Moving back home with your parents may be a little embarrassing, but it is an increasingly common choice for American 20-somethings. As recent college graduates they may need a place to stay while they get their feet on the ground. Whether you are waiting for a job, looking for a cheap apartment, or biding time until marriage, use these tips to keep your family from going crazy.
Be Honest About Privacy: Don’t worry about how awkward it might be – sit down and have a serious conversation with your parents about what you expect in the way of privacy (along with how much privacy they need, too). An honest talk about sex, sleeping hours, time devoted to personal projects and similar topics is necessary for a healthy home environment when you move back in. Leaving things unsaid will lead to conflict later, so take the awkwardness up front and find compromises everyone can live with.
Decide on the Rental Aspects: How much should your stay at home resemble a rental agreement? Some graduates go all the way and create a contractual lease with their parents, which helps set up very clear boundaries while exposing any underlying problems before they devolve into fights or misunderstandings. For some, creating a real lease is too complicated, but there are still many ways to create a financial relationship, such as agreeing to pay a certain amount per month to cover utilities. You could also agree to buy groceries, take care of the house, cover a portion of the mortgage payments, or find another inventive way to help pay for your stay. This helps keep your independence, enables your parents to support you, and is still much cheaper than renting.
Create Ground Rules on Personal Property: Chances are good that you are walking back into your parents’ house with at least a few things that you can call your own. Chances are also good your parents have accumulated a few possessions during your time at college that they never expected you to use. Whether it is a car, gym equipment, or entertainment devices, ground rules need to be created concerning who can use it – and when – and how it should be taken care of. These rules will not only help you with all future roommate experiences, but they will keep the peace and stop any uncomfortable assumptions before they start.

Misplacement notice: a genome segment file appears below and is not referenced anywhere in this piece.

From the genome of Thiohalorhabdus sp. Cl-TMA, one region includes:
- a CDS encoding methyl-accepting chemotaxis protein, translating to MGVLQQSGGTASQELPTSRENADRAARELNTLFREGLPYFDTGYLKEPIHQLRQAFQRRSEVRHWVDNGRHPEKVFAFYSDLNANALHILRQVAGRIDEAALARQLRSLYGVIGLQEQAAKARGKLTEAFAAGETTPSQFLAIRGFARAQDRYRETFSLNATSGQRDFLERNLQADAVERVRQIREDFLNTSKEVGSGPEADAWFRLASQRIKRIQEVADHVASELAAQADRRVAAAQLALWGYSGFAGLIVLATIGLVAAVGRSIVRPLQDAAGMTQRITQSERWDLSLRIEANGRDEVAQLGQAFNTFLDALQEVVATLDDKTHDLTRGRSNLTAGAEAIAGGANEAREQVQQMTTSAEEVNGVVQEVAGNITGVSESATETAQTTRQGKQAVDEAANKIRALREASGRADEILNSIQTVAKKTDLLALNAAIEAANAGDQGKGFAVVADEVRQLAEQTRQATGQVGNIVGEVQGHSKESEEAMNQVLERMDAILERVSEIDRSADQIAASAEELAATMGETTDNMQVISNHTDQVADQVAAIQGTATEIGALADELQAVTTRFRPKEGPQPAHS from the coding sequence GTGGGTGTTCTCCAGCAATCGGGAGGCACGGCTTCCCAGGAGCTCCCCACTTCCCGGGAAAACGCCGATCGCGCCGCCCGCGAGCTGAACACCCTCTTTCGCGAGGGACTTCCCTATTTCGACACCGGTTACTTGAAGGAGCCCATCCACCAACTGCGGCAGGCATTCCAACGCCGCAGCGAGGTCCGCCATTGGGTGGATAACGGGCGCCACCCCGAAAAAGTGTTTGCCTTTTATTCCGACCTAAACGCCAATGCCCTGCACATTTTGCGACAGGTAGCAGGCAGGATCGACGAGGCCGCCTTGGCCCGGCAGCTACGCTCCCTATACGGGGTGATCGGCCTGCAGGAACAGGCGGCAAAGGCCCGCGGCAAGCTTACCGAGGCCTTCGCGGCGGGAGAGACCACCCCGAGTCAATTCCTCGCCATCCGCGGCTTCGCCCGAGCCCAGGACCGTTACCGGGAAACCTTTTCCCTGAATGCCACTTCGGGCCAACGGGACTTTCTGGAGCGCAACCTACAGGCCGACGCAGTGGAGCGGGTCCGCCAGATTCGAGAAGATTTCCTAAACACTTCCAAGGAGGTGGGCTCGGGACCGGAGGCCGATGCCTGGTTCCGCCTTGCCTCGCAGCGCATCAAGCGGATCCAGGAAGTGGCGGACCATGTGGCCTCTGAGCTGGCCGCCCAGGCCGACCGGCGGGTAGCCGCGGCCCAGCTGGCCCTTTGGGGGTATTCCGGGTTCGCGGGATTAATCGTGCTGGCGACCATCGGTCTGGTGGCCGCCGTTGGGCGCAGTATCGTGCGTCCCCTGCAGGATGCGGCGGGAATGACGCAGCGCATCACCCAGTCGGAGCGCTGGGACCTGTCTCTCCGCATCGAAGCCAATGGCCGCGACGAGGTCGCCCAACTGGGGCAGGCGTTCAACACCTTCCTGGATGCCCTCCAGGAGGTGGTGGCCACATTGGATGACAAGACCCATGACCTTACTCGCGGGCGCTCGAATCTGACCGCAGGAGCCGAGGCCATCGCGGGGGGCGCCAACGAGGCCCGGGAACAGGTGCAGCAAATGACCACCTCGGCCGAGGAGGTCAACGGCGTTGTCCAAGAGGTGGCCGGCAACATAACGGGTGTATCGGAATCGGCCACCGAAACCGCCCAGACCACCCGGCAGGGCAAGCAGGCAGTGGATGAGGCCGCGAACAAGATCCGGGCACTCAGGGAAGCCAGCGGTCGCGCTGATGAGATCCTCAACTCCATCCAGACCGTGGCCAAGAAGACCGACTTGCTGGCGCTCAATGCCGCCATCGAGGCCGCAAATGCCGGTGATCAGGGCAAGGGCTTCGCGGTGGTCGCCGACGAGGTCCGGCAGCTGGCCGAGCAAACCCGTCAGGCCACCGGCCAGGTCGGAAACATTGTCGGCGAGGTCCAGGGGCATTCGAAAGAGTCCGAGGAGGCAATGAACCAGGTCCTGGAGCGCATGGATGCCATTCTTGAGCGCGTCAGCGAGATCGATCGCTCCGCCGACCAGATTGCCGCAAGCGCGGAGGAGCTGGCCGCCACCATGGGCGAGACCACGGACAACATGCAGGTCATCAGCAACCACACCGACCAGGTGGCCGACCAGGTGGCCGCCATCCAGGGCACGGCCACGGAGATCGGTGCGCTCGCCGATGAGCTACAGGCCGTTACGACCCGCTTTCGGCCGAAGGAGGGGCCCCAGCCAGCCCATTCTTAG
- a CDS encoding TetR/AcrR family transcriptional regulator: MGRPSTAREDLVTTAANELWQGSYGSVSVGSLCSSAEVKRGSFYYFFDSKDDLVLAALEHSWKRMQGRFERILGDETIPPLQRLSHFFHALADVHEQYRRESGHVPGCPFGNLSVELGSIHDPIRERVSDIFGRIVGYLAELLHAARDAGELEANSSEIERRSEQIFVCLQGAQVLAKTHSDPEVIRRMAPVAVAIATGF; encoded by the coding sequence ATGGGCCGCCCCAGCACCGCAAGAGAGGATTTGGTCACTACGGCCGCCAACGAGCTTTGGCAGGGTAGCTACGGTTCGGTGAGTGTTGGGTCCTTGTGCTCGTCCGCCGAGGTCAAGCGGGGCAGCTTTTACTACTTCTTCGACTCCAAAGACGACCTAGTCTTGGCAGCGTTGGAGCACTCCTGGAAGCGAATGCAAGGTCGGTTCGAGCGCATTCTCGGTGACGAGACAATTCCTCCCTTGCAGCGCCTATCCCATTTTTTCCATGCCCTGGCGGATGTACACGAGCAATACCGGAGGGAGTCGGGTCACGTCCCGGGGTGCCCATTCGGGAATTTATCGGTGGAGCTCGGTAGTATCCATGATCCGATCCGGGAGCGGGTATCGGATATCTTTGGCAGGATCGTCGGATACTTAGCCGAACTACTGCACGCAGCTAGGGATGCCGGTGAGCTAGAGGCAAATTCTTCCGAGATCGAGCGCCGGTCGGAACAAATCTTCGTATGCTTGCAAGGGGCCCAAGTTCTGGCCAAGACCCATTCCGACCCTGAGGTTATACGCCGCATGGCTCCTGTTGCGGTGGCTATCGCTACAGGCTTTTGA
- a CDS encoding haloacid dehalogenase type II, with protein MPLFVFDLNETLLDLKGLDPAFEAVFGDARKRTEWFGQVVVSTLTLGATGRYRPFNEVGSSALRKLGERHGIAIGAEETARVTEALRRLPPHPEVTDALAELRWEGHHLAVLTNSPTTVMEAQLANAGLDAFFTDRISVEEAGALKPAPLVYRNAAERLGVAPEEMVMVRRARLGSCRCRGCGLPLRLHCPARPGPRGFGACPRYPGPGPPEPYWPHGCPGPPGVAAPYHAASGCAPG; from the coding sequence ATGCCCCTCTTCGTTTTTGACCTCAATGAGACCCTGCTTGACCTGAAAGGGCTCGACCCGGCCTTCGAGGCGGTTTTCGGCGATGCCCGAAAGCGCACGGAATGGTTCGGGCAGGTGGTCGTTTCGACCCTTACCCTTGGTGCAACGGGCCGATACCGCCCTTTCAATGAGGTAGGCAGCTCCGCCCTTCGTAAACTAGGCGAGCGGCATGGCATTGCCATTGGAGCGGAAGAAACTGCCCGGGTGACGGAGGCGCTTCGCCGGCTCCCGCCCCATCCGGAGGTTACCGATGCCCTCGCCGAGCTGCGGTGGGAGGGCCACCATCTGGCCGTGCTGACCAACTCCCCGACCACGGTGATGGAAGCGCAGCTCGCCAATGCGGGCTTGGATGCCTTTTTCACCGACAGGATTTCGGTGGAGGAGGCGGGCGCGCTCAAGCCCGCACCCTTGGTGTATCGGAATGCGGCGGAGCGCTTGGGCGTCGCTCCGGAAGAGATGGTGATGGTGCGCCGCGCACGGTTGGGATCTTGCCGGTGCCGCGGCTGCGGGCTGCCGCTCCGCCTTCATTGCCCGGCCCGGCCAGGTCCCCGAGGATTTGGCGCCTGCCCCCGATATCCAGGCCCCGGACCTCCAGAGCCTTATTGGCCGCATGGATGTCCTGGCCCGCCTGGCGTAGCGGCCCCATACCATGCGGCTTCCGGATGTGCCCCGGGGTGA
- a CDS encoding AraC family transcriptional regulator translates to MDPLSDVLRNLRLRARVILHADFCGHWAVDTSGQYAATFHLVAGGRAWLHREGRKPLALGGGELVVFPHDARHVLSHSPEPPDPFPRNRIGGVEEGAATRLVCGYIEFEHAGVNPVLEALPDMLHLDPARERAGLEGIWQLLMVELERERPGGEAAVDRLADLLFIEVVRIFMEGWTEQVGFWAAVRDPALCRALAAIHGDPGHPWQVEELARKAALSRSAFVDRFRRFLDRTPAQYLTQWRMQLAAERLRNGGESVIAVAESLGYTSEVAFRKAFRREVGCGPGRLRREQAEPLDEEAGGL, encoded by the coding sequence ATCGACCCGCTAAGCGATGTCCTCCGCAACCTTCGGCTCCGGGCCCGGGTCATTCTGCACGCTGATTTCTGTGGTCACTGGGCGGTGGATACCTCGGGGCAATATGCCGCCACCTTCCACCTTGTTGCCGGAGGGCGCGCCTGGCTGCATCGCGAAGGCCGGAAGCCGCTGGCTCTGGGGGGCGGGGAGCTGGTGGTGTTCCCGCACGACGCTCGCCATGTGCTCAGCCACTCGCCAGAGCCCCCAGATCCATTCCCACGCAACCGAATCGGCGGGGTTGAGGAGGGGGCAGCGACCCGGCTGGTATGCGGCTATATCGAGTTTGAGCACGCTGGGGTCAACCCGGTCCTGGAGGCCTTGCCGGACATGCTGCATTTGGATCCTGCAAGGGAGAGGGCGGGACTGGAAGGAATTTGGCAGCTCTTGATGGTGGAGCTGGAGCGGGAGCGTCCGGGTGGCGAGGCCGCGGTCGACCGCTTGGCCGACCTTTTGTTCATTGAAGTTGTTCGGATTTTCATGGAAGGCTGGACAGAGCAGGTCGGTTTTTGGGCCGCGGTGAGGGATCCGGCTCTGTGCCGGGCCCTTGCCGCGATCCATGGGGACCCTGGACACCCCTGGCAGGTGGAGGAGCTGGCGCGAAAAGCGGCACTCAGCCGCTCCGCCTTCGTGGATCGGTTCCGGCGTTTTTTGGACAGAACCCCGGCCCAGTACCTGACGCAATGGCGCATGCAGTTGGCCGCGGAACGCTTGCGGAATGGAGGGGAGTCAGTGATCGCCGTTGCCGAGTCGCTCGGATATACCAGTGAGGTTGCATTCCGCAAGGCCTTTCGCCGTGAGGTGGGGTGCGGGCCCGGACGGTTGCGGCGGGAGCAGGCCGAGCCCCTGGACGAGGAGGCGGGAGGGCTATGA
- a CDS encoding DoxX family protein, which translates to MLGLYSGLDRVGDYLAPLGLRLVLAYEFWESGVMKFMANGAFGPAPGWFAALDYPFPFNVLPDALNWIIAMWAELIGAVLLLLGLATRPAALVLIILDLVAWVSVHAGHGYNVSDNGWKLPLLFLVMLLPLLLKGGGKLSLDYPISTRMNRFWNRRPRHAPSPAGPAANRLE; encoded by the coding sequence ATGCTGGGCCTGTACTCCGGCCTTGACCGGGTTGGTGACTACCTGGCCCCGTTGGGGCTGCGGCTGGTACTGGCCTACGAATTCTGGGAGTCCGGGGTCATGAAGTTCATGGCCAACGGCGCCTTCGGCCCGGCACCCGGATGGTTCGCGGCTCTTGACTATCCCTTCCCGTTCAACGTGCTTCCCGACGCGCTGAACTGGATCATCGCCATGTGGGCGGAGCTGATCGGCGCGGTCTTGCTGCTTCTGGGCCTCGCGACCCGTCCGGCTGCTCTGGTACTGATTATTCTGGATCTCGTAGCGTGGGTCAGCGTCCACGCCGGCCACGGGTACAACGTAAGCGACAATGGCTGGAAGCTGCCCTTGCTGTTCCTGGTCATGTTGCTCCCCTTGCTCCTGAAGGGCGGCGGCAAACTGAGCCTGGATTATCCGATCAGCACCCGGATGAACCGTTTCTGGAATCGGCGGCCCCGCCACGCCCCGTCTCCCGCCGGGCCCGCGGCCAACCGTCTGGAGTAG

Have a Long-Term Plan: “Indefinitely” is not an adjective that should apply to your post-college stay. The job market may be tight and you may remain uncertain about your future, but moving back home should still be part of a larger plan. Create clear goals for yourself with realistic deadlines, such as getting a job by the end of a year, finding your own apartment in nine months or finishing your portfolio in half a year. This will prevent you from falling back into pre-college routines, give you the drive necessary to manage your life, and prevent your parents from growing too mad when you wake them up at 2:00 AM again. Treat your goals seriously, and prepare to accept a low-paying position on your path to a dream job rather than letting those personal deadlines fly by.
Remember that Everyone is an Adult: Keep in mind that your relationship with your parents has undergone a vital paradigm shift. You are now an adult, and they have been adults for a while now. You have a mature life with clear aspirations and opinions. Your parents have their own plans and dreams that do not include you. Your stay at home will be much more harmonious and successful if both sides understand that no one is in high school any more.